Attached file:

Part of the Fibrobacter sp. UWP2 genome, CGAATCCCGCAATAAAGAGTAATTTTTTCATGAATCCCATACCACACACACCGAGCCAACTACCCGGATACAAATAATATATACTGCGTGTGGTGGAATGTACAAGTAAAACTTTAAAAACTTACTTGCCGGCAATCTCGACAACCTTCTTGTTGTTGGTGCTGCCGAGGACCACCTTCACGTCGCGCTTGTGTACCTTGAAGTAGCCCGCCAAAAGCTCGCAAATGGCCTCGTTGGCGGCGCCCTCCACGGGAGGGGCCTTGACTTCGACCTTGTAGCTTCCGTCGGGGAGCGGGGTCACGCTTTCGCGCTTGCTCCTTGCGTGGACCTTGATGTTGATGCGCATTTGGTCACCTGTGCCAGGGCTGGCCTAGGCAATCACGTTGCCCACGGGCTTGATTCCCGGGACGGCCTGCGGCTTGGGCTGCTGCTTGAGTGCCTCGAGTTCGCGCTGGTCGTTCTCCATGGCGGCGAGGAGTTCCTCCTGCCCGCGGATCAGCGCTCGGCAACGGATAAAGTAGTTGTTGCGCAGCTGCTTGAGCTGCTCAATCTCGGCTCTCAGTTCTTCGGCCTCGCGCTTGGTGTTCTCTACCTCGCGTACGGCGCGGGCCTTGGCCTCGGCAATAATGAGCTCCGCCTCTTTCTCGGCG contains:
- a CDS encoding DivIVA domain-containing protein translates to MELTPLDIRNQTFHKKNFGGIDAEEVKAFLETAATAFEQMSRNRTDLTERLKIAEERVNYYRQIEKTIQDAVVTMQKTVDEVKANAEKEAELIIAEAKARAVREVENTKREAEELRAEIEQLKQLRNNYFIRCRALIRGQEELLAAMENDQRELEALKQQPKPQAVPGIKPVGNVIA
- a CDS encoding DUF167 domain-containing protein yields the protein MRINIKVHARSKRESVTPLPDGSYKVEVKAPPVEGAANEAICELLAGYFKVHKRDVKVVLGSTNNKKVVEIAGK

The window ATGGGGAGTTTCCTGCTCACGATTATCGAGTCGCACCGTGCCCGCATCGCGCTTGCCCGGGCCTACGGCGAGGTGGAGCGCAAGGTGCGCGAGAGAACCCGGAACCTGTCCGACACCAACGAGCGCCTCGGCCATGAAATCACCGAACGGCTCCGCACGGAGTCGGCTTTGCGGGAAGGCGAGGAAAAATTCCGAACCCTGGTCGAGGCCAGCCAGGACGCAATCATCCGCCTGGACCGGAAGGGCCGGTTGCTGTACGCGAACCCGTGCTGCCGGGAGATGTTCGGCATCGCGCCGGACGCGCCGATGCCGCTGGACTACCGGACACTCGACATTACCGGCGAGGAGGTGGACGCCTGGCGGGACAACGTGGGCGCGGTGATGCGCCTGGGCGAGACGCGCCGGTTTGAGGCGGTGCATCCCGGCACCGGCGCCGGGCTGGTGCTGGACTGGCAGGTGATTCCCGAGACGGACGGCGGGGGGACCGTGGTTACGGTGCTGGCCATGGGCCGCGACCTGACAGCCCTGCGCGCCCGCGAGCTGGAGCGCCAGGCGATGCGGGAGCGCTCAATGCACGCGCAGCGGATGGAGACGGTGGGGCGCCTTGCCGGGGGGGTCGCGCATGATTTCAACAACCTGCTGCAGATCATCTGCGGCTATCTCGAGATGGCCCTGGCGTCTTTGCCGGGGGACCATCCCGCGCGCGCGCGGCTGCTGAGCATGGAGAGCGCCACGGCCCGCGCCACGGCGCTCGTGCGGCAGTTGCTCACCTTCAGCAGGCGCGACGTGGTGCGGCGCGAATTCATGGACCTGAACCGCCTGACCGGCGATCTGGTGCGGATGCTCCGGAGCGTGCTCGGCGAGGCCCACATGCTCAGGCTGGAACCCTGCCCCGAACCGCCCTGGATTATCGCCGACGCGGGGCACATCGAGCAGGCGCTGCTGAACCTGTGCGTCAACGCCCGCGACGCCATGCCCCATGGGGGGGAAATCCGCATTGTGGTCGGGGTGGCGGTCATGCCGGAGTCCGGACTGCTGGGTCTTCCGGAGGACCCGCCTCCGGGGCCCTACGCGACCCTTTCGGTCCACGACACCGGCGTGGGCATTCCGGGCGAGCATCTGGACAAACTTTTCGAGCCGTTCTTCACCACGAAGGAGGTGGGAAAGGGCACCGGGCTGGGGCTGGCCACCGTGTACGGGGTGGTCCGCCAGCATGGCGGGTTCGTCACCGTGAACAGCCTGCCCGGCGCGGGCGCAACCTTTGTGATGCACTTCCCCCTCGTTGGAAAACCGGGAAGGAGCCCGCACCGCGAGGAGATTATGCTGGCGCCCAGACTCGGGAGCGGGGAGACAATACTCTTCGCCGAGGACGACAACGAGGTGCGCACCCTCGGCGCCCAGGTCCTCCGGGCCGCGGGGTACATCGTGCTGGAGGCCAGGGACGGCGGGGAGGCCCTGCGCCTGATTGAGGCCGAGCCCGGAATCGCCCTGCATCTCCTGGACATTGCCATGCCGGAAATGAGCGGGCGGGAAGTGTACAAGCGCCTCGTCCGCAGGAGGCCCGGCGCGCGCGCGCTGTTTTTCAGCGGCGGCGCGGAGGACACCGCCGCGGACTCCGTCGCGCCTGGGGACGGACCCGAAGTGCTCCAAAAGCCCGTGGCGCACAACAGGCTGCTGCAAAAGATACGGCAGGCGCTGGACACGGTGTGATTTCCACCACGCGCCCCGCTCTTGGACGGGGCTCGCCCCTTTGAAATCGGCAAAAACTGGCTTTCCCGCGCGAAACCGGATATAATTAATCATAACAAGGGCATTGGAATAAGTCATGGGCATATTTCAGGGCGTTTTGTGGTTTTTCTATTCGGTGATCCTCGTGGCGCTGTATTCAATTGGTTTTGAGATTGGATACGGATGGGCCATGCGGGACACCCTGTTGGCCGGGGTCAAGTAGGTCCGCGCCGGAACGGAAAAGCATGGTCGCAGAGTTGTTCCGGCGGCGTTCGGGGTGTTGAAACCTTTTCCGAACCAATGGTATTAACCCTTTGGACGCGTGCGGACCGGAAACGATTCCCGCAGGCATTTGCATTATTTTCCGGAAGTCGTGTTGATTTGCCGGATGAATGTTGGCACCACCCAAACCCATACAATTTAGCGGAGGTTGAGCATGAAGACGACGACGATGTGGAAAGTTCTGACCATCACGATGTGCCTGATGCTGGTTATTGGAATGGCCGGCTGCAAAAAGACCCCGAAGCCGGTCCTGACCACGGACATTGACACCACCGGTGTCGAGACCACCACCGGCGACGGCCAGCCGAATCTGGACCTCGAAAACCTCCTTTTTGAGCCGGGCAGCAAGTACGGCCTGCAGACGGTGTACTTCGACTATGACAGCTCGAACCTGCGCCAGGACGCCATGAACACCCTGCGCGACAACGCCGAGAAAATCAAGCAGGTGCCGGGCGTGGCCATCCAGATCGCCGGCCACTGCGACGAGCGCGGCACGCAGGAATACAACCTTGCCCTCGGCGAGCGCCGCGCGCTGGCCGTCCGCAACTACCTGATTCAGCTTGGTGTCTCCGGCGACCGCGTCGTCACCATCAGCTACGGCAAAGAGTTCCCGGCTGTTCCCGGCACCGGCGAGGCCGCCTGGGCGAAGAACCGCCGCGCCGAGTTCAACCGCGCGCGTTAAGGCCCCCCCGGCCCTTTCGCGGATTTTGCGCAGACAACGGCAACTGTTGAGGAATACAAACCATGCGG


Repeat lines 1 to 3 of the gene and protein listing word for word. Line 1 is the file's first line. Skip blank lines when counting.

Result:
Part of the Fibrobacter sp. UWP2 genome, CGAATCCCGCAATAAAGAGTAATTTTTTCATGAATCCCATACCACACACACCGAGCCAACTACCCGGATACAAATAATATATACTGCGTGTGGTGGAATGTACAAGTAAAACTTTAAAAACTTACTTGCCGGCAATCTCGACAACCTTCTTGTTGTTGGTGCTGCCGAGGACCACCTTCACGTCGCGCTTGTGTACCTTGAAGTAGCCCGCCAAAAGCTCGCAAATGGCCTCGTTGGCGGCGCCCTCCACGGGAGGGGCCTTGACTTCGACCTTGTAGCTTCCGTCGGGGAGCGGGGTCACGCTTTCGCGCTTGCTCCTTGCGTGGACCTTGATGTTGATGCGCATTTGGTCACCTGTGCCAGGGCTGGCCTAGGCAATCACGTTGCCCACGGGCTTGATTCCCGGGACGGCCTGCGGCTTGGGCTGCTGCTTGAGTGCCTCGAGTTCGCGCTGGTCGTTCTCCATGGCGGCGAGGAGTTCCTCCTGCCCGCGGATCAGCGCTCGGCAACGGATAAAGTAGTTGTTGCGCAGCTGCTTGAGCTGCTCAATCTCGGCTCTCAGTTCTTCGGCCTCGCGCTTGGTGTTCTCTACCTCGCGTACGGCGCGGGCCTTGGCCTCGGCAATAATGAGCTCCGCCTCTTTCTCGGCG contains:
- a CDS encoding DivIVA domain-containing protein translates to MELTPLDIRNQTFHKKNFGGIDAEEVKAFLETAATAFEQMSRNRTDLTERLKIAEERVNYYRQIEKTIQDAVVTMQKTVDEVKANAEKEAELIIAEAKARAVREVENTKREAEELRAEIEQLKQLRNNYFIRCRALIRGQEELLAAMENDQRELEALKQQPKPQAVPGIKPVGNVIA
- a CDS encoding DUF167 domain-containing protein yields the protein MRINIKVHARSKRESVTPLPDGSYKVEVKAPPVEGAANEAICELLAGYFKVHKRDVKVVLGSTNNKKVVEIAGK